Despite being 20, Maria has had a full tennis career
The Desert Sun • March 13, 2008
INDIAN WELLS - Maria Sharapova has been part of women's tennis and endorsement deals for so long, it's difficult to remember she still can't legally walk into a casino or buy a drink in California.
Then again, Sharapova has packed more into her career one month before her 21st birthday than most players experience in a lifetime.
"I'm almost 21 years old and I've already had ups and downs in my career," Sharapova said Wednesday in her first appearance at the 2008 Pacific Life Open. "In a way, I'm fortunate to have the downs."
A down 2007 season, plagued by a shoulder injury and other physical problems and featuring just one tournament title, has given way to a glorious start to the 2008 season for Sharapova.
Reminding fans that she has more than just model good looks and star charisma, Sharapova begins play in Indian Wells undefeated for the season. She's 14-0 in her two tournament victories and 2-0 in Fed Cup play for Russia.
"It feels good. I was just fortunate that I've been able to stay healthy this whole ride," said Sharapova, who added a third Grand Slam title to her achievements at the Australian Open in January. "Aside from getting sick there in Doha (a viral illness that forced her to withdraw from the Dubai tournament), I think serious injury-wise, my shoulder has held up."
Sharapova is the fourth seed in the Indian Wells event, a result of her slip down the computer rankings in 2007. But now healthy and playing some of the best tennis of her career, she might be a favorite to repeat her 2006 Pacific Life title.
Part of Sharapova's early season success coming to Indian Wells is her health. Injuries to her right shoulder and left hamstring forced her to withdraw from seven tournaments in 2007 and limited her effectiveness when she could play.
"Basically the whole last year and even before last year, the whole offseason, all the Grand Slams and a few others, I was playing with like painkillers before every single match," she admitted. "Even though when you are doing the match that might be taking care of the pain or whatever you are feeling, you know in the back of your mind it is not 100 percent."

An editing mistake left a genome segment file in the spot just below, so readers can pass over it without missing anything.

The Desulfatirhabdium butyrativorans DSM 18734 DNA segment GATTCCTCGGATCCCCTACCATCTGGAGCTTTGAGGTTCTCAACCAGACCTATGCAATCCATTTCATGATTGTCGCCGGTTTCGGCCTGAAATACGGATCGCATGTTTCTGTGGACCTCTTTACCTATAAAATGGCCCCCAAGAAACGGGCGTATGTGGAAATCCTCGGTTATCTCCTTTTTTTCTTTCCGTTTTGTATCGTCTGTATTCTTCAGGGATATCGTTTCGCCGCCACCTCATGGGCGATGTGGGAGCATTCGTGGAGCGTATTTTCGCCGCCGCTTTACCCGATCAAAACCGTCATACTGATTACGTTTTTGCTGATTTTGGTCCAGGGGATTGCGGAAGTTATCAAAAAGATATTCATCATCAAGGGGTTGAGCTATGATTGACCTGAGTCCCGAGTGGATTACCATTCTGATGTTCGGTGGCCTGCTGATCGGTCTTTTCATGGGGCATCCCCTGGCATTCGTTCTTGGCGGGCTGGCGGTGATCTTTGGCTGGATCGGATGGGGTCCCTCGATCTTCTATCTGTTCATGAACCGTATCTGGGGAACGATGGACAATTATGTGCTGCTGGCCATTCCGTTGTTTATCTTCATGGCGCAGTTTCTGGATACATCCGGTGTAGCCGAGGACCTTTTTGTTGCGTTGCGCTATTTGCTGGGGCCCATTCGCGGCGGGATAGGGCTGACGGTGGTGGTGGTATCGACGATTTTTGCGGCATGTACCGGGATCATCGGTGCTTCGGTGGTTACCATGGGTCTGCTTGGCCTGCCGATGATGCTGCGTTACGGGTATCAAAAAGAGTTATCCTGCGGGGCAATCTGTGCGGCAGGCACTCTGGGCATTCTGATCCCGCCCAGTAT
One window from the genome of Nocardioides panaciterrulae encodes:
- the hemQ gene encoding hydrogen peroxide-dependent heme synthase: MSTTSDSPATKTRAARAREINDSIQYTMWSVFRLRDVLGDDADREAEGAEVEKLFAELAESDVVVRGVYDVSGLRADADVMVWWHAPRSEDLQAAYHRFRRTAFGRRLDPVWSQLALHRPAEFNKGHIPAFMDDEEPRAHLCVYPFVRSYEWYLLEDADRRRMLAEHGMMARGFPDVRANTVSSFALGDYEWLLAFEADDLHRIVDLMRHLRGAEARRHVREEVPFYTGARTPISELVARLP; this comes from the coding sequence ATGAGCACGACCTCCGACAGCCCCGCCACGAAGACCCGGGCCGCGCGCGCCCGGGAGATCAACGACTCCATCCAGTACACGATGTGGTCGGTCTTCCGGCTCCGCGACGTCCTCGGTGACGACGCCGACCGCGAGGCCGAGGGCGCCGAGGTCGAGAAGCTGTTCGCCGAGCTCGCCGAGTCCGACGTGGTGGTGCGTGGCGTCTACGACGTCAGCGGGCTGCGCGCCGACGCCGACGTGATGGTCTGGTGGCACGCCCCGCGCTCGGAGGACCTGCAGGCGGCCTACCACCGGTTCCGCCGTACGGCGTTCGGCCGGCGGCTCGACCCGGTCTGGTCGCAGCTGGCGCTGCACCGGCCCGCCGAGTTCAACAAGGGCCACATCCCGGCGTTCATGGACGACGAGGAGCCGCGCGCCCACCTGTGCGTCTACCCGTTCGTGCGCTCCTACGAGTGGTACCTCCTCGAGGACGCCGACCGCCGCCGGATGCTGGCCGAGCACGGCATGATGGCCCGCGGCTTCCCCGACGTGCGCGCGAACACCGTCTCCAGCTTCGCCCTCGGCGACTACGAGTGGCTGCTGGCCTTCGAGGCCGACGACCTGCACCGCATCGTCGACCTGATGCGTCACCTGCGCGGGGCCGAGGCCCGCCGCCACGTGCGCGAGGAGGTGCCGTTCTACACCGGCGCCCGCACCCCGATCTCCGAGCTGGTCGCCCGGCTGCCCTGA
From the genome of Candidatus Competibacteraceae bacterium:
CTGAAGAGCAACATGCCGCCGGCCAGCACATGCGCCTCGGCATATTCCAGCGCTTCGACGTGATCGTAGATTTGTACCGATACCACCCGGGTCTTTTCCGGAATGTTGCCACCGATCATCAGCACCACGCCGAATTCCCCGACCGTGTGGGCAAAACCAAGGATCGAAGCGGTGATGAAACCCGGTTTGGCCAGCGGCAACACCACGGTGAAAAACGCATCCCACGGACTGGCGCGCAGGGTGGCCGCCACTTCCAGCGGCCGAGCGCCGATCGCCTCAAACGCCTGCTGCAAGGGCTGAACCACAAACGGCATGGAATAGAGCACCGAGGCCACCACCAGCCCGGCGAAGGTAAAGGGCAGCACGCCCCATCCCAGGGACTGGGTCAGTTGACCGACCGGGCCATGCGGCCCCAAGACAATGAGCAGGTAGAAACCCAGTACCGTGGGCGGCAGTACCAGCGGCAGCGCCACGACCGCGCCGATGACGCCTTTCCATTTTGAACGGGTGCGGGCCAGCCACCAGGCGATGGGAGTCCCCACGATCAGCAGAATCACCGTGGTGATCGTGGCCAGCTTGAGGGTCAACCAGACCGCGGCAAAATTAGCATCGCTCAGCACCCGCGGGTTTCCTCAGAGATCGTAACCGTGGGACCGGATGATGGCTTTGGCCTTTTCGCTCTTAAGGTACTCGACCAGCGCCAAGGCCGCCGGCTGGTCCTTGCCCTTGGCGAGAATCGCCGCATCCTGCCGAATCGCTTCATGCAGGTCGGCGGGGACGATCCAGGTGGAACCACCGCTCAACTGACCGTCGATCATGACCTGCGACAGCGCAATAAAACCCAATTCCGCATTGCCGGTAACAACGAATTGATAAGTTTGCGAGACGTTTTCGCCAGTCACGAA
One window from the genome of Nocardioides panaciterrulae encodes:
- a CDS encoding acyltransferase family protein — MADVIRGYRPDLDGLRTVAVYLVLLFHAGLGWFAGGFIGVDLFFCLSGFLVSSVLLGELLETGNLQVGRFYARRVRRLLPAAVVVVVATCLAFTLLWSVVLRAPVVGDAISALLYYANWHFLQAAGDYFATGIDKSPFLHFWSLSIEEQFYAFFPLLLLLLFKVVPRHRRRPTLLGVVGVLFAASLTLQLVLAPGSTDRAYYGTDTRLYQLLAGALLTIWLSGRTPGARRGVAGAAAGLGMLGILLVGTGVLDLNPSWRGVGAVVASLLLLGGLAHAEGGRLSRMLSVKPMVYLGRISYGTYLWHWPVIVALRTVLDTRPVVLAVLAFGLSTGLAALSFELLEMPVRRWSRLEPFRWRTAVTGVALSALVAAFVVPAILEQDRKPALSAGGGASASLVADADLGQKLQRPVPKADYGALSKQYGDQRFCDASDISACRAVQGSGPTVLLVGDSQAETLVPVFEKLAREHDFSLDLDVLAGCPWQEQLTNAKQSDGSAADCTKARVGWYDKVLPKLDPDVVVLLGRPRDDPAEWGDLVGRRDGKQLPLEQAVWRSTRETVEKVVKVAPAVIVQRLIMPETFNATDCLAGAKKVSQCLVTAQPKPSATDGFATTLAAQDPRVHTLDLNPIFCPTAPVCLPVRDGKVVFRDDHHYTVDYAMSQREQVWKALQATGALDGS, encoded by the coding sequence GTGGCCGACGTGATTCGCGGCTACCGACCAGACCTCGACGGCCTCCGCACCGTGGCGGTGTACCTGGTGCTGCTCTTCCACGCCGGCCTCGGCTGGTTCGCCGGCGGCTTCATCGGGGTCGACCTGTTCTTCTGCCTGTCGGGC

The injuries also limited her practice work, since she couldn't effectively work on her serves or her backhand volley, she said.
"When you can't work on things you want to work on, it's basically a waste of time," she said.
After an offseason that saw Sharapova let the injuries heal while working on her physical and mental preparation, Sharapova has also brought something else to the court this year: renewed confidence.
"It gives me more confidence that I did come through (the injuries)," she said. "If I ever do have a serious injury again or if I do have any gaps, some frustrating losses or I don't produce the kind of tennis I know I can produce, I know that I can come back and play even better tennis than I did before."
Her 2008 run began at the Australian Open, where she was the No. 5 seed. Sharapova didn't drop a set in the fortnight, including wins over top-ranked Justine Henin in the quarterfinals and Ana Ivanovic, the Pacific Life's top seed, in the final.
Sharapova had already won Slam titles at the U.S. Open in 2006 and Wimbledon in 2004.
Sharapova, sporting a new bangs-dominated blonde hairstyle, is hardly a grizzled veteran at 20. But she does have the experience to warn other players of the pitfalls that must be ahead.
"Some of the girls that are coming up, that are 21 or 22, they are going up, up, up right now," she said. "I think everyone is realistic. Everyone is going to have some down moments in their careers and they are going to have injuries."
As for her own torrid start this year, Sharapova is equally realistic.
"This year is very young," she said with a smile. "I have many more tournaments, many more interviews with you guys."